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GOP's Long-Predicted Comeuppance Has Arrived

Fiscal-cliff
AP Photo / J. Scott Applewhite

In normal times, the House and Senate would each pass a budget, the differences between those budgets would be resolved, and appropriators in both chambers would have binding limits both on how much money to spend, and on which large executive agencies to spend it.

But these aren't normal times. Republicans have refused to negotiate away their budget differences with Democrats, and have instead instructed their appropriators to use the House GOP budget as a blueprint for funding the government beyond September.

Like all recent GOP budgets, this year's proposes lots of spending on defense and security, at the expense of all other programs. Specifically, it sets the total pool of discretionary dollars at sequestration levels, then funnels money from thinly stretched domestic departments (like Transportation and HUD) to the Pentagon and a few other agencies. But that's all the budget says. It doesn't say how to allocate the dollars, nor does it grapple in any way with the possibility that cutting domestic spending so profoundly might be unworkable. It's an abstraction.

Indeed, Paul Ryan's entire reputation rests upon these kinds of abstractions. His budgets imagine huge cuts to Medicaid and food stamps and Medicare and so on, but they have no binding force. His allure to the conservative movement as a vice presidential nominee was that he'd be uniquely suited to turn these abstractions into reality.

But many close Congress watchers -- and indeed many Congressional Democrats -- have long suspected that their votes for Ryan's budgets were a form of cheap talk. That Republicans would chicken out if it ever came time to fill in the blanks. Particularly the calls for deep but unspecified domestic discretionary spending cuts.

Today's Transportation/HUD failure confirms that suspicion. Republicans don't control government. But ahead of the deadline for funding it, their plan was to proceed as if the Ryan budget was binding, and pass spending bills to actualize it -- to stake out a bargaining position with the Senate at the right-most end of the possible.

But they can't do it. It turns out that when you draft bills enumerating all the specific cuts required to comply with the budget's parameters, they don't come anywhere close to having enough political support to pass. Even in the GOP House. Slash community development block grants by 50 percent, and you don't just lose the Democrats, you lose a lot of Republicans who care about their districts. Combine that with nihilist defectors who won't vote for any appropriations unless they force the President to sign an Obamacare repeal bill at a bonfire ceremony on the House floor, and suddenly you're nowhere near 218.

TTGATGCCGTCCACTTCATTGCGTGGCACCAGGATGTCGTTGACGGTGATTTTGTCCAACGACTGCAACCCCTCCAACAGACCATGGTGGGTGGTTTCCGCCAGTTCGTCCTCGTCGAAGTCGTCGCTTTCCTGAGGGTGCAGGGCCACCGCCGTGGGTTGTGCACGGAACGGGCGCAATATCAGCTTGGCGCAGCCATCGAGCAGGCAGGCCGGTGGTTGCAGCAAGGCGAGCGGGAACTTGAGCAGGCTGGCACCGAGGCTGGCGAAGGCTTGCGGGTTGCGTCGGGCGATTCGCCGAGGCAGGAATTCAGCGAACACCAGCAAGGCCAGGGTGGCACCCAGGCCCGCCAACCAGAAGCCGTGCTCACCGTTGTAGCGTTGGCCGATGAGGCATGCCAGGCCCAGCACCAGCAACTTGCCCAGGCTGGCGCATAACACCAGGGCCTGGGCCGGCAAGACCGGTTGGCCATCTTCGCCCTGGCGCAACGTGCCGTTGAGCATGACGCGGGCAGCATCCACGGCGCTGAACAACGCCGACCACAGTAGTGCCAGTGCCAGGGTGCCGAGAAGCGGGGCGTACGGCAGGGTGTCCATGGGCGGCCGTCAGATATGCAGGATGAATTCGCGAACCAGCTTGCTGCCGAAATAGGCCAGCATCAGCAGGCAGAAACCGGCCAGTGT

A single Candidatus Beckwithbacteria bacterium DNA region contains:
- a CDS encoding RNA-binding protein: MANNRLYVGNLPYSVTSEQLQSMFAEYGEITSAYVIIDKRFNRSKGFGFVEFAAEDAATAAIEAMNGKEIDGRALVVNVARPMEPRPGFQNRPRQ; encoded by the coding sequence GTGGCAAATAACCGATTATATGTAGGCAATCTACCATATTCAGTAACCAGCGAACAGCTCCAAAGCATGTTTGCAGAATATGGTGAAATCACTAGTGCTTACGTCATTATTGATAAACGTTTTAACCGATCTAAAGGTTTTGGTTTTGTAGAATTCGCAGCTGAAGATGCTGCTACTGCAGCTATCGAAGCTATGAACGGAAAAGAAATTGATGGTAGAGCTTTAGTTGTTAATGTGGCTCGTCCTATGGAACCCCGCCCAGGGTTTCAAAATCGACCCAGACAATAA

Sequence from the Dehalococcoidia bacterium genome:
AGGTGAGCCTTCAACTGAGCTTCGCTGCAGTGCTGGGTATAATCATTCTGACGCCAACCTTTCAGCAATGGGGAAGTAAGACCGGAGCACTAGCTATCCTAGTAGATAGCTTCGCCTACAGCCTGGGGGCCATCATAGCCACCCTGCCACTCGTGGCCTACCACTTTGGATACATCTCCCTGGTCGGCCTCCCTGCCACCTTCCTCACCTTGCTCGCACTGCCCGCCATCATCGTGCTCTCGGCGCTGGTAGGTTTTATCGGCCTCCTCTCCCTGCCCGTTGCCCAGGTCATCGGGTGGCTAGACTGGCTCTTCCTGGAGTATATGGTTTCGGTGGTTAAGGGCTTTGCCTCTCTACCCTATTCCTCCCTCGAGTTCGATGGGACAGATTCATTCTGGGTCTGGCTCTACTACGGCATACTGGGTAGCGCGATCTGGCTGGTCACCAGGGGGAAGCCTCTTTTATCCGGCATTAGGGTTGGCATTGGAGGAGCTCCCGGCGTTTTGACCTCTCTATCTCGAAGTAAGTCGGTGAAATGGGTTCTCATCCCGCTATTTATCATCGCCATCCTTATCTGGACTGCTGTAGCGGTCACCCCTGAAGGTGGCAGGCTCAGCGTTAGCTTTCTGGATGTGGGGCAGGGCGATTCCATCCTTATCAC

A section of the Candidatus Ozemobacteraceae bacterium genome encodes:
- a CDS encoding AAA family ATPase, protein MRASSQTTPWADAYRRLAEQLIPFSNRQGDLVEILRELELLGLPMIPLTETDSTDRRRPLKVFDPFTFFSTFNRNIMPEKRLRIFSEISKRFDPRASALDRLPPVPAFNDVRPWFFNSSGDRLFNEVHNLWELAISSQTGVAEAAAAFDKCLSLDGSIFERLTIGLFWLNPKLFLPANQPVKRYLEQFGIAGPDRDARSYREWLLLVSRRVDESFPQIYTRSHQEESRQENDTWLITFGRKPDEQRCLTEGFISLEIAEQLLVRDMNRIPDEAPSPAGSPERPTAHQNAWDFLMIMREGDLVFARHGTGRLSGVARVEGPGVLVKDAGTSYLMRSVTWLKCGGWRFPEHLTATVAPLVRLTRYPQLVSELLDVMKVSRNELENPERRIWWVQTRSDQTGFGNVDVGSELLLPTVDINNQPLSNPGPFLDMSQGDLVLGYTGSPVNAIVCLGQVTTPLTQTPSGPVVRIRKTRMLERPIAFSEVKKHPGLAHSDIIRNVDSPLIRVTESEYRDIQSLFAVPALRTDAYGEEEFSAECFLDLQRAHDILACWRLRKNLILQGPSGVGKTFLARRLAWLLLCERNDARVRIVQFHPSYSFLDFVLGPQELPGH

Yes, the House can pass things like the defense appropriations bill. But only because they've plundered other programs to provide the Pentagon with consensus-level funding. They can't fund most of the rest of the government without violating the Ryan budget.

"With this action, the House has declined to proceed on the implementation of the very budget it adopted three months ago," said an angry appropriations chair Hal Rogers (R-KY). "Thus I believe that the House has made its choice: sequestration -- and its unrealistic and ill-conceived discretionary cuts -- must be brought to an end."

All of this is a harbinger for the coming fight over funding the government. If House Republicans can't establish a position of their own, then the Senate will drive the whole process (its Transportation/HUD bill will probably pass on a bipartisan basis this week) and appropriations will be extended past September one way or another on the strength of Democratic votes.

It also suggests that the GOP's preference for permanent sequestration-level spending, particularly relative to increasing taxes, is not politically viable. If they want to lift the defense cuts, they're going to have to either return to budget negotiations with Democrats, or agree to rescind sequestration altogether.

But it raises much bigger, existential questions for the Republicans as a national party. If they can't execute key elements of their governing agenda, even just to establish their negotiating positions opposite the Democrats, what can they do, and what argument can they possibly make for controlling more (or all) of Washington?